Humanities disciplines—history, literature, philosophy, art history, film and media, and cultural studies—are multifaceted but their different branches have one thing in common: all focus on the human capacity to make meaning. Across millennia, human beings have striven to understand our world and transform it with fresh creations of the mind. From the humblest manifestations of everyday culture to the grand edifices of art, literature, and conceptual thought, the humanities investigate how human beings make meaning as individuals and as communities.
The humanities are where future leaders, communicators, scholars, CEOs, storytellers, creatives, directors, writers, and entrepreneurs come to get their start. While the disciplines of the humanities themselves are distinct, together they provide students with a common set of skills that employers of today, and especially those of the future, will rely on.
Two UCI deans dissect the impact humanistic viewpoints can have on healthcare
UCI deans discuss the importance of diversity in graduate education and why standardized tests are losing favor
Look at your iPhone, or go to IKEA - the legacy of the artistic and social movement lives on
An interdisciplinary problem requires interdisciplinary solutions
As new technological and scientific advancements are made, humanists are needed at every turn
As we build on the UCI School of Humanities' bright past, we invite you to join us in creating a brilliant future.
Tyrus Miller is Dean of the School of Humanities at the University of California, Irvine. He brings to the position more than twenty years as an interdisciplinary scholar in the humanities; extensive administrative experience in a variety of roles from undergraduate liberal education to graduate education to institutional management; and a rich engagement with humanities research as a scholar and strategic university leader. Prior to his coming to UCI, he served as Vice Provost and Dean of Graduate Studies and as Co-Provost of Cowell College at UC Santa Cruz.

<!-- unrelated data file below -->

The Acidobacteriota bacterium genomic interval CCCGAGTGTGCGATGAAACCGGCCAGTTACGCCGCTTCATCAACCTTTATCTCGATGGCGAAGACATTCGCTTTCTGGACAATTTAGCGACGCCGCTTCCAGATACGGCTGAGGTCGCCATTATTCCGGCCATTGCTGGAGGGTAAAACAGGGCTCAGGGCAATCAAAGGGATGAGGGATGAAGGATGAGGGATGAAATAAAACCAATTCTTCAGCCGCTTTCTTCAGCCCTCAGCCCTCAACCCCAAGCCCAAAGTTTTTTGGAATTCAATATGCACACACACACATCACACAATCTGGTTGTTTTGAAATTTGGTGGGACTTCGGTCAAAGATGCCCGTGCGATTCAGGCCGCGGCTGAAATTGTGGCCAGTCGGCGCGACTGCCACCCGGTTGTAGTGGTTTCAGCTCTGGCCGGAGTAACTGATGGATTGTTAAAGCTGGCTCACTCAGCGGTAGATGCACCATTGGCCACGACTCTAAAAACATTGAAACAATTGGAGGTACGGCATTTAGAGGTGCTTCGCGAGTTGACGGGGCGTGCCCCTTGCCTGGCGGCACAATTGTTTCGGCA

Miller earned his Ph.D. in English from Stanford University, an M.A. in creative writing from Johns Hopkins University, and a concurrent B.A./M.A. in humanities from Johns Hopkins. He is an internationally recognized scholar of 20th-century art, literature, and culture, with a specialization in the innovative modernist and avant-garde literary and artistic movements of Europe and the United States.
He has written extensively on the art and culture of socialist and post-socialist East-Central Europe. His publications encompass diverse but interconnected interests in literature, cultural and social theory, philosophy, film studies, and visual and performing arts. He is author of Late Modernism: Politics, Fiction, and the Arts Between the World Wars; Singular Examples: Artistic Politics and the Neo-Avant-Garde; Time Images: Alternative Temporalities in 20th-Century Theory, History, and Art; and Modernism and the Frankfurt School. He has edited Given World and Time: Temporalities in Context and A Cambridge Companion to Wyndham Lewis. He is also the translator from Hungarian and editor of György Lukács, The Culture of People’s Democracy: Hungarian Essays on Literature, Art, and Democratic Transition and series co-editor of Brill Publisher’s Lukács Library series.